However, the guidance clarifies that disparate impact analysis makes no assumption about the intent to discriminate. Petrilli’s misunderstanding of the law likely explains why his analysis overlooks the central question that disparate impact analysis seeks to answer. It is not whether bias caused educators to label black students as tardy more often, but whether it is educationally sound and justifiable to suspend children for tardiness. An even clearer example is the use of corporal punishment. Schools are allowed to hit children in 19 states. Given that doing so is regarded as child abuse in most states, there are clearly better alternatives. Where legal, the use of corporal punishment is often decided at the school level. The disparate impact guidance doesn’t ban corporal punishment but warns school officials that if they hit some groups of children much more than others, their policy might violate civil rights law.

Critical Protection From Bad Policies and Practices

To keep the distinction between different treatment and disparate impact clear, the guidance has two flowcharts with a series of questions. The disparate impact flowchart asks first whether a policy has an adverse impact. If yes, a reviewer should proceed to the second question, which reads “Is the discipline policy necessary to meet an important educational goal?” If the answer is no, the policy is discriminatory. If it is yes, the flowchart points to a third question, “Are there comparably effective alternative policies that would meet the stated educational goal” with less of an adverse impact on the group most harmed under the current policy?

In other words, only unjustified policies that produce disparities can be deemed discriminatory pursuant to the disparate impact regulations. The core question for disparate impact is whether the policy is justifiable in light of its harmful impact. In contrast, only the different treatment flowchart asks whether similar students were treated differently. By providing the step-by-step analysis regarding how a policy might be deemed discriminatory, the guidance hinders administrators and advocates alike from jumping to conclusions that intentional discrimination is at play based on data disparities alone.

Here’s an example of how the disparate impact analysis might actually play out. Imagine a district where school principals have autonomy over discipline for minor behaviors. A review reveals that in schools with majority black populations, principals adopted suspensions for truancy and tardiness as a matter of policy, while principals at schools with fewer black students do not suspend for any attendance issues as a matter of policy. A review establishes that the higher suspension rates for black students in the district were primarily due to the harsher attendance rules at the schools with majority black enrollment. At the other schools, the review finds that instead of suspension, leaders respond to tardiness and truancy by investing in parental outreach, and counting attendance toward grades and for sports eligibility. They also appear to have reduced truancy and tardiness.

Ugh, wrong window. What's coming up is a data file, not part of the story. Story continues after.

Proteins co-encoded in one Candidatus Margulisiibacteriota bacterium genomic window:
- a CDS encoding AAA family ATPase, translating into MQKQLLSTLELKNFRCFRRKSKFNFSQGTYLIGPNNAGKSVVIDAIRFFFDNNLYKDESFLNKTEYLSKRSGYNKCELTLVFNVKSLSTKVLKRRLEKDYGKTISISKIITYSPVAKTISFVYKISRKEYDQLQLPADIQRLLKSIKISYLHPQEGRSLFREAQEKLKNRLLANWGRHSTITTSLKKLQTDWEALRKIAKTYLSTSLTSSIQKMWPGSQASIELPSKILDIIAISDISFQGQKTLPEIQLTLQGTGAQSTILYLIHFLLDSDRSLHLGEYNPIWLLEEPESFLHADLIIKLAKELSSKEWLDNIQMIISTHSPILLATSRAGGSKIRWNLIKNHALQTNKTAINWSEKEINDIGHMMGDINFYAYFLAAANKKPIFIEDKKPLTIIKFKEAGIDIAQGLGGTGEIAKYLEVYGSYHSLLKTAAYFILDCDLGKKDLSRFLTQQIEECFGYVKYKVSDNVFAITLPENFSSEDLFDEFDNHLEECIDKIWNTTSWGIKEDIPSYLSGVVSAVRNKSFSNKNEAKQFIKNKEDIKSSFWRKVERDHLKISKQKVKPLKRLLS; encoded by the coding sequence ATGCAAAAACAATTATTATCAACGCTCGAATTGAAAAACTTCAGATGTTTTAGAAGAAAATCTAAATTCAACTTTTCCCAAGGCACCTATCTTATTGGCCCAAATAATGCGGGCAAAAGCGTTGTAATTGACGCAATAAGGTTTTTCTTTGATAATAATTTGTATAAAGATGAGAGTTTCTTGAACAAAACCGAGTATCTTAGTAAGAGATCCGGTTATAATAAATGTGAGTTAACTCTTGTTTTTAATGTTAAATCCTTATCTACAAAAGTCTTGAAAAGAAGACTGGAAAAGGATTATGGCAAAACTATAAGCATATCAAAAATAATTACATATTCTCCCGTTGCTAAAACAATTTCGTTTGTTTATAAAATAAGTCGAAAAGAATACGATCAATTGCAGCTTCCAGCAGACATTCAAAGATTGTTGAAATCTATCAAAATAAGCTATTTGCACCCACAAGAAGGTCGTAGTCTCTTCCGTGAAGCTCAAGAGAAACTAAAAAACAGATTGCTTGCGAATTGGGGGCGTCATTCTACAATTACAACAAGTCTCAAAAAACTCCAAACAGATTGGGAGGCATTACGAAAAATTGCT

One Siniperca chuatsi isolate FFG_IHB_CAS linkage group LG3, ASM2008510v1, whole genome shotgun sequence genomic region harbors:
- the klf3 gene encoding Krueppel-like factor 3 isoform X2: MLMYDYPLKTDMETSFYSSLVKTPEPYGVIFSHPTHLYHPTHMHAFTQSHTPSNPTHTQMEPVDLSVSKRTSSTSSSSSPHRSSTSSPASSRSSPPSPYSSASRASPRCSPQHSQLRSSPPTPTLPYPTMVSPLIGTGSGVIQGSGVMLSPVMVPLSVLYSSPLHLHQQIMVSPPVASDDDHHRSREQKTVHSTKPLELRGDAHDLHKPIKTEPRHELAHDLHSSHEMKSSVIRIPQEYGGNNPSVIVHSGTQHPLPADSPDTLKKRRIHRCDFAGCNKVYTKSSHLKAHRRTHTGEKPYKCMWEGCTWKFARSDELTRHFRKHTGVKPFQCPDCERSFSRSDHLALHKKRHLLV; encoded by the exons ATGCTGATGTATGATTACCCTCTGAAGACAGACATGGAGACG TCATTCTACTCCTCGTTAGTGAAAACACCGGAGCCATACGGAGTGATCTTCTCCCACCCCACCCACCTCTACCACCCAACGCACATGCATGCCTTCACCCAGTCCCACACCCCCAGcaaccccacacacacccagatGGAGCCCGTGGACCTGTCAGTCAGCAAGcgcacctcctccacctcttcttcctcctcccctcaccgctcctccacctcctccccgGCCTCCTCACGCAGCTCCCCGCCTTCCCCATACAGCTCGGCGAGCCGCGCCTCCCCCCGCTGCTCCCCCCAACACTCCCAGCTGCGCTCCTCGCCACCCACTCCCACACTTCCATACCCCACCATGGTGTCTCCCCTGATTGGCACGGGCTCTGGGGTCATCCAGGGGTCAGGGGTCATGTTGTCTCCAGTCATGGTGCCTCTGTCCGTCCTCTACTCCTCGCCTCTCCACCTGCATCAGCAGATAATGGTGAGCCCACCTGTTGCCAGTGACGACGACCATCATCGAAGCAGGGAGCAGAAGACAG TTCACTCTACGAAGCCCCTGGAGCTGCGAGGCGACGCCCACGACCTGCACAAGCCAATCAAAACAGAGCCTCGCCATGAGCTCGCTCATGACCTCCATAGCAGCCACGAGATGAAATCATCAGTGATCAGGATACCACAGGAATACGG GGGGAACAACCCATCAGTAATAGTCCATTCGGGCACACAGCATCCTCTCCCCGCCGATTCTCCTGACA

Under this scenario, the district’s inconsistent responses to truancy and tardiness could be challenged on the basis of their racially disparate impact. Hopefully, prompting from the guidance to look at the variation in disciplinary responses by schools within the district would encourage the local school board to voluntarily eliminate suspensions for attendance violations and adopt (district-wide) those responses already working well in its less racially isolated schools.

Ideally, the disparate impact guidance prompts districts to eliminate unsound or unjustifiable discipline policies. Ultimately, the disparate impact guidance both protects certain groups from harmful policies that impact them more than others, and inspires systemic changes that benefit all children.

Trumped-up anecdotes and flimsy research should not drive the evaluation of this important guidance. Therefore, I urge the small group of vocal conservatives sounding the alarms to revisit the hard evidence and to stop calling on U.S. Secretary of Education Betsy DeVos to strip schoolchildren of their civil rights protections.

Dan Losen is director of the Center for Civil Rights Remedies, an initiative at the Civil Rights Project/Proyecto Derechos Civiles at the University of California-Los Angeles.

This is part of a forum on school discipline reform. For an alternate take, see “A Supposed Discipline Fix Threatens School Cultures,” by Michael Petrilli.